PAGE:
But while it would be ideal for the Jaguars to move efficiently and win without Jones-Drew at his best that won't mean they don't need him healthy. And it won't mean the status of his knee won't be a huge issue when training camp begins.
3.Eben Britton.When discussing the Jaguars' offensive line, there have been two primary topics this off-season.
One is the interior of the line. Another is the development of left tackle Eugene Monroe.
Each of those topics is important, because the Jaguars need to continue drafting and developing on the interior, and because the development of Monroe into an elite left tackle remains critical to the offense's growth.
But on the other side of the line from Monroe is Britton, and if his development isn't as critical as that of Monroe, it remains key. The Jaguars selected Britton in the second round of the NFL Draft the year they selected Monroe in the first round. Britton is versatile enough to move to the interior if needed, but solidifying the ends of the line was the idea in the '09 draft, and Britton is the best chance on the roster to do the solidifying on the right side.
Britton sustained a torn labrum in October, and missed the final nine games of the season. He has shown progress in two seasons, but as is the case with Monroe on the left side, he hasn't reached his potential. The Jaguars are a better team when he's in the lineup and playing at a high level, so if his health isn't as prominent an issue as that of Kampman and Jones-Drew, it's key in the sense that the Jaguars need this season to find out for certain what they have on the ends of the offensive line.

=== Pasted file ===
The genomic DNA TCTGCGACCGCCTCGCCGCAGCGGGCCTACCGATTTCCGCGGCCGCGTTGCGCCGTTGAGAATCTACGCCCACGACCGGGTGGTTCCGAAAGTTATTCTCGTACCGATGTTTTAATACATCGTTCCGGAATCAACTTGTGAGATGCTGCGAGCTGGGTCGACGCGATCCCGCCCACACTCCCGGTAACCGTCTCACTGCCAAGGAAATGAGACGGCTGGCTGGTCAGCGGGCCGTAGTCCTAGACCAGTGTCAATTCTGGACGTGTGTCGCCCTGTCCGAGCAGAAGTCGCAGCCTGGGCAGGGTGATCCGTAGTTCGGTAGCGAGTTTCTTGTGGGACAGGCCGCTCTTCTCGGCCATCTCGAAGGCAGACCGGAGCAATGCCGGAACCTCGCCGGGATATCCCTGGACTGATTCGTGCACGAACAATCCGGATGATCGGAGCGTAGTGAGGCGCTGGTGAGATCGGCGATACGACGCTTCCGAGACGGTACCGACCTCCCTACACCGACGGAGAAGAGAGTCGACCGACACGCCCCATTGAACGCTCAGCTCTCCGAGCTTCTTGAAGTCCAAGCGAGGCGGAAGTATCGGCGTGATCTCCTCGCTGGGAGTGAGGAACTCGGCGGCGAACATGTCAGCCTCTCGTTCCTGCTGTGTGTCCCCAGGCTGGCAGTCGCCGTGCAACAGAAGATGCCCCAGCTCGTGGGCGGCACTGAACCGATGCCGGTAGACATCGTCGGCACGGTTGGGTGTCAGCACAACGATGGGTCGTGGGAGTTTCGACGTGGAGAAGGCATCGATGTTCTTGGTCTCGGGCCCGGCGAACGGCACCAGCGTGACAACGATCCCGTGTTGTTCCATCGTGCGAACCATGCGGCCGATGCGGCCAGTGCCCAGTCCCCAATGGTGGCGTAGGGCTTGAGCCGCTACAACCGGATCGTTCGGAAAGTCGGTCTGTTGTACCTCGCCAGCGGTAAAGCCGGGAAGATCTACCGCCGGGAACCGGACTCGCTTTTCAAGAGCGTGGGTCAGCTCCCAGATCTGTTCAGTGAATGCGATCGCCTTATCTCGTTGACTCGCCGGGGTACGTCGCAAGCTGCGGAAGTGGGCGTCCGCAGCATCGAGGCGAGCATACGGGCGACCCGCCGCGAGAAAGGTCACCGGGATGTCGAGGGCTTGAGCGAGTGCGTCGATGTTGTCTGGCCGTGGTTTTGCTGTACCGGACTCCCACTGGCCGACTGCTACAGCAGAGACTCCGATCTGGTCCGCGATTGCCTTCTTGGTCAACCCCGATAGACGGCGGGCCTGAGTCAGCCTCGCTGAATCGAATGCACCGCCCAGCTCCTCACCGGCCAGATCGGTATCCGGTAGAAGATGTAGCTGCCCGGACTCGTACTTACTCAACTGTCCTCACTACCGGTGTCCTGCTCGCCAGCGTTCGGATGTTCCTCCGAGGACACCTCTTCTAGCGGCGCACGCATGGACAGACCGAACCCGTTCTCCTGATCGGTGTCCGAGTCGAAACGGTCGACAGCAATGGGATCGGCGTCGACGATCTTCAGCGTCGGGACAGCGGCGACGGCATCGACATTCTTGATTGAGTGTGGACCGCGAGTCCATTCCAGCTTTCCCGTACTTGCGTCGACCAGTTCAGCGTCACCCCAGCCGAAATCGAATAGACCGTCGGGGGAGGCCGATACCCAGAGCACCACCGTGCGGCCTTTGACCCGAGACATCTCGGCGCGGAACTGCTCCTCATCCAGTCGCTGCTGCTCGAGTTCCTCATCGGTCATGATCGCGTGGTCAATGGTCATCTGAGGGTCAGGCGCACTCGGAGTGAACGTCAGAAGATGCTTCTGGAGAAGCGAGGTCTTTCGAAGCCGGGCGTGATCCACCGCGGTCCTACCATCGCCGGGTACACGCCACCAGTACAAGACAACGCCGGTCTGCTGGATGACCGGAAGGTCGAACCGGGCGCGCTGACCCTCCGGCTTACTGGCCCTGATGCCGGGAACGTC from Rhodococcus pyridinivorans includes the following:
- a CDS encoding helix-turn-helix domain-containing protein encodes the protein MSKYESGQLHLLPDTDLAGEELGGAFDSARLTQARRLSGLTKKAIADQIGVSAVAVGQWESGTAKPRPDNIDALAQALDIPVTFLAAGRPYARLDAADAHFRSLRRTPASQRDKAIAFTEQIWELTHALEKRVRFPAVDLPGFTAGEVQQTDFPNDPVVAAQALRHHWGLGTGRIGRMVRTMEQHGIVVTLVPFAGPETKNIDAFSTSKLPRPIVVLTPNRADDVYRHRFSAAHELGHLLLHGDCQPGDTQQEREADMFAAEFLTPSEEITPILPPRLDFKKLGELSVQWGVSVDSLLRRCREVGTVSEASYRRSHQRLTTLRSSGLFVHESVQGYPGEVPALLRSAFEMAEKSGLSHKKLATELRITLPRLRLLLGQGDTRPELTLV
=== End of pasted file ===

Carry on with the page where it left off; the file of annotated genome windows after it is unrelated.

4. D'Anthony Smith.On paper and in theory, the Jaguars are in good shape on the defensive line, and that's especially true at defensive tackle.
Tyson Alualu. Terrence Knighton. D'Anthony Smith.
The first two have performed at times at a high level early in their careers – high enough that the front office has a lot to like at the spot. The team also is high on Smith, but if Alualu and Knighton still need to show they can play at a high level consistently, there is even more uncertainty around Smith.
That's because for all of the positive talk and optimism around him, he not only has yet to play an NFL down, he is returning from a major injury.
Smith, a third-round selection in the 2010 NFL Draft, performed well in off-season workouts and minicamps before his rookie season. Coaches and personnel officials believed he could make a serious contribution as a rookie, but an Achilles injury kept him out of preseason and the regular season.
Smith said shortly before the lockout this spring that he believed he would be 100 percent for training camp, but he is returning from an injury that is particularly difficult on players at his position. The Jaguars aren't weak at the spot without him, but if he's as special as is believed, his return could give the Jaguars one of the best young defensive tackle corps in the NFL.
5.Jarett Dillard.There are unknowns everywhere at the Jaguars' receiver position, most notably whether either Mike Thomas or Jason Hill can be No. 1 receivers.
Dillard's return isn't necessarily critical to the starting lineup, but he's a player who the team believes can add depth. He caught six passes for 106 yards as a rookie before missing the end of that season with a broken ankle. He then missed all of last season with a foot injury. Still, the Jaguars believe he has big-play ability and can contribute to the offense if he can stay healthy.
The return of Dillard perhaps isn't as high-profile as the development of Thomas and Hill, but if he can return, the receiving corps suddenly becomes a lot deeper.